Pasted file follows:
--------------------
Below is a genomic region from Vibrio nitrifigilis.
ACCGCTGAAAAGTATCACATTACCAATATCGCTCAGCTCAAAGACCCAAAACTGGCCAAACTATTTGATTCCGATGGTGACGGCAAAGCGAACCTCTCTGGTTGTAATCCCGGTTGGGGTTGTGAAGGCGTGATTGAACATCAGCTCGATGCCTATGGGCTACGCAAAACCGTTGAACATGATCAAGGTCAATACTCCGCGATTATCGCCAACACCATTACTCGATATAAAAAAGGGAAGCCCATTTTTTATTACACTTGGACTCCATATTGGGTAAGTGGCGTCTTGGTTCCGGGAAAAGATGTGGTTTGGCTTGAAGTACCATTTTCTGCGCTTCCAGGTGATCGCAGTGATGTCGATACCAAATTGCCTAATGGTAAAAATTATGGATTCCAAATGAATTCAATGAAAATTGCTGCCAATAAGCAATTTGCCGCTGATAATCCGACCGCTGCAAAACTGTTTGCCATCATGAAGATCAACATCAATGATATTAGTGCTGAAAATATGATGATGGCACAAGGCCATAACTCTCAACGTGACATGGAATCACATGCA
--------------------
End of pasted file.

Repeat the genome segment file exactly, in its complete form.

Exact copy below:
Below is a genomic region from Vibrio nitrifigilis.
ACCGCTGAAAAGTATCACATTACCAATATCGCTCAGCTCAAAGACCCAAAACTGGCCAAACTATTTGATTCCGATGGTGACGGCAAAGCGAACCTCTCTGGTTGTAATCCCGGTTGGGGTTGTGAAGGCGTGATTGAACATCAGCTCGATGCCTATGGGCTACGCAAAACCGTTGAACATGATCAAGGTCAATACTCCGCGATTATCGCCAACACCATTACTCGATATAAAAAAGGGAAGCCCATTTTTTATTACACTTGGACTCCATATTGGGTAAGTGGCGTCTTGGTTCCGGGAAAAGATGTGGTTTGGCTTGAAGTACCATTTTCTGCGCTTCCAGGTGATCGCAGTGATGTCGATACCAAATTGCCTAATGGTAAAAATTATGGATTCCAAATGAATTCAATGAAAATTGCTGCCAATAAGCAATTTGCCGCTGATAATCCGACCGCTGCAAAACTGTTTGCCATCATGAAGATCAACATCAATGATATTAGTGCTGAAAATATGATGATGGCACAAGGCCATAACTCTCAACGTGACATGGAATCACATGCA